Koalas at risk as logging goes on

FORESTS NSW has decided to keep logging in Royal Camp State Forest near Casino even though koalas may be living close by.

North East Forest Alliance claimed koalas were at risk from logging in the area because Forests NSW failed to accurately identify the number of high-use trees.

Early this month, NEFA raised concerns about Forests NSW's initial assessment of koala activity in the area and an audit of the assessment was conducted. Forests NSW re-concluded there were seven high-use koala trees in the area.

NEFA also conducted an assessment of the area and, based on amounts of koala fecal scats found near trees, identified 23 high-use trees.

"Our real concern is that there's no one, or at least no one checking properly, for these high-use areas," NEFA spokesman Dailan Pugh said.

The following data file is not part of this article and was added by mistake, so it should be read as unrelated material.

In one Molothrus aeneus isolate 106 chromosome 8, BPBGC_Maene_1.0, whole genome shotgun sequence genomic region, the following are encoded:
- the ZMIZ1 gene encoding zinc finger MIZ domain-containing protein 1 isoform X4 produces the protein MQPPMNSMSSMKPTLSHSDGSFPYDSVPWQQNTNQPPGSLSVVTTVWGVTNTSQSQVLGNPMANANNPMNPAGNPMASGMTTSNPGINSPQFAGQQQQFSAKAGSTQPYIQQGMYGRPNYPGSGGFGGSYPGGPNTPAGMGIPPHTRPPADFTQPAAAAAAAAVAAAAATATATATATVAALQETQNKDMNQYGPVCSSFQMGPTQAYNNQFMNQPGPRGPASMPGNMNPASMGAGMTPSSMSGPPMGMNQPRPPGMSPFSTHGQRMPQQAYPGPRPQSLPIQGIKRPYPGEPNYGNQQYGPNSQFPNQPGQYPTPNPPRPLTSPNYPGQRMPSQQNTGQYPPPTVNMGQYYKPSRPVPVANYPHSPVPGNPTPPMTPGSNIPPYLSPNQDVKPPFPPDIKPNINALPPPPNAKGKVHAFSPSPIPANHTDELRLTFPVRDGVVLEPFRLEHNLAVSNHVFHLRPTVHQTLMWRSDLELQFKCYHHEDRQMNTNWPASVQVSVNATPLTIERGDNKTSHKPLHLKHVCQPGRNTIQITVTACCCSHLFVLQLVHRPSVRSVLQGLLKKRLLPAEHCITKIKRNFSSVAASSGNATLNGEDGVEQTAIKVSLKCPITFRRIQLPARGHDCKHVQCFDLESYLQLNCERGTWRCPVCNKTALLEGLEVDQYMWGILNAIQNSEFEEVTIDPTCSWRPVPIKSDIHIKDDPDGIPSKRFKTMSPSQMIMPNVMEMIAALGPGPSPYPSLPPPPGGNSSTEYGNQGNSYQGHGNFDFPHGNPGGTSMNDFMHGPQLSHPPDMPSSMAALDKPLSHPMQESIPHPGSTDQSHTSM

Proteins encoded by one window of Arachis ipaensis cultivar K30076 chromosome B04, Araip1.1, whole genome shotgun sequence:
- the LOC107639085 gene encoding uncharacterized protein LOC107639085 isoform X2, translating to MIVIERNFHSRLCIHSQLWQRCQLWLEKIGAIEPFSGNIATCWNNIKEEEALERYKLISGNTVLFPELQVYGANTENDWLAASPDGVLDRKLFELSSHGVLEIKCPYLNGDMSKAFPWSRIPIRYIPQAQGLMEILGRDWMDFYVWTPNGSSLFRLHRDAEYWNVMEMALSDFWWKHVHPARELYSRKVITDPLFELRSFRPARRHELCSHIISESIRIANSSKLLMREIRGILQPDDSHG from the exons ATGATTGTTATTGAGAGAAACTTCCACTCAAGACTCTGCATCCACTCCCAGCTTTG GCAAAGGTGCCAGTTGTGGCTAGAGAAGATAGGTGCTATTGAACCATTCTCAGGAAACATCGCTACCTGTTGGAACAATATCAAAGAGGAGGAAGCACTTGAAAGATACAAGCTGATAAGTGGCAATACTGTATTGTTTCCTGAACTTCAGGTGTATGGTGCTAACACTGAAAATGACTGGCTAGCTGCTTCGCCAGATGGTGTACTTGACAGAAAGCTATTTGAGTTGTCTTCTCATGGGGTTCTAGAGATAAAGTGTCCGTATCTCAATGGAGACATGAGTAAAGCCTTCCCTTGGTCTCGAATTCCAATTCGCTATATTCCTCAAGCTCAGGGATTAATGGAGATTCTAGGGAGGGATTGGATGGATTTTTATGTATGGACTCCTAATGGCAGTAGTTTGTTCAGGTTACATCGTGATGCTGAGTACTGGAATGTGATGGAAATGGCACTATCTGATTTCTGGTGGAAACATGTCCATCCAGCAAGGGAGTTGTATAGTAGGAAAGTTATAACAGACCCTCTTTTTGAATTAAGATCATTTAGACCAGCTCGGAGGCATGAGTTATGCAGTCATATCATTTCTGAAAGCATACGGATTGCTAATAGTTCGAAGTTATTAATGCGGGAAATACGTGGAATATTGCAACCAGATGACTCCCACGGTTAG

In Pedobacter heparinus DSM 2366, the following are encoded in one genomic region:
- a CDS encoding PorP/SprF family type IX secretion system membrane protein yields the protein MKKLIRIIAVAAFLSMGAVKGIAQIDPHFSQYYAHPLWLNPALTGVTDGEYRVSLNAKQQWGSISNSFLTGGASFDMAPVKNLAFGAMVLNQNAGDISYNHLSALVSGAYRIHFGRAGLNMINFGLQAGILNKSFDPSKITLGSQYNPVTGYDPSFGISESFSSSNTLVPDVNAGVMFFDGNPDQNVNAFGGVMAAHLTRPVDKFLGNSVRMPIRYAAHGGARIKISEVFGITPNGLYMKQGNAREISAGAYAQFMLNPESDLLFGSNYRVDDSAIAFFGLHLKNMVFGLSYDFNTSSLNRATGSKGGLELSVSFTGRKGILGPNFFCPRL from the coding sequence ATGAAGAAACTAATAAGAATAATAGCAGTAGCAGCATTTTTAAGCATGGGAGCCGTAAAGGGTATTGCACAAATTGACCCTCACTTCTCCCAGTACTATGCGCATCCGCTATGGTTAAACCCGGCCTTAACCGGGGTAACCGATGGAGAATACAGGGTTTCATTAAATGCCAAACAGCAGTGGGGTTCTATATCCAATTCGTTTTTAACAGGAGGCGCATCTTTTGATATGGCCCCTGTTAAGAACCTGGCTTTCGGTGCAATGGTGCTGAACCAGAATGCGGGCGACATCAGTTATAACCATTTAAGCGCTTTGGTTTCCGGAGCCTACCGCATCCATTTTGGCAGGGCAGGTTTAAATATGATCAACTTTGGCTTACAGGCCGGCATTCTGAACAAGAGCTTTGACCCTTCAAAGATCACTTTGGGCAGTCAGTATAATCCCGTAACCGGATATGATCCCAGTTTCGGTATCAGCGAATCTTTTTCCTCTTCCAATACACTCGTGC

"They had done all the assessments they intended and the whole area would have been logged by now if NEFA had not intervened."

A Forests NSW spokesman said logging had resumed to the east of the area where potential high-use koala trees were being assessed.

"The forest qualifies as intermediate-use koala habitat, with some areas protected as high-use habitat, so additional koala-preferred feed trees are also protected during harvesting," he said.

"The new harvest area has been subjected to all pre-harvest surveys and has been marked for harvest."

Mr Pugh said an independent assessment of koala activity in the area was required.

"There's not many high-use koala areas on public land so it is really important that we protect them."



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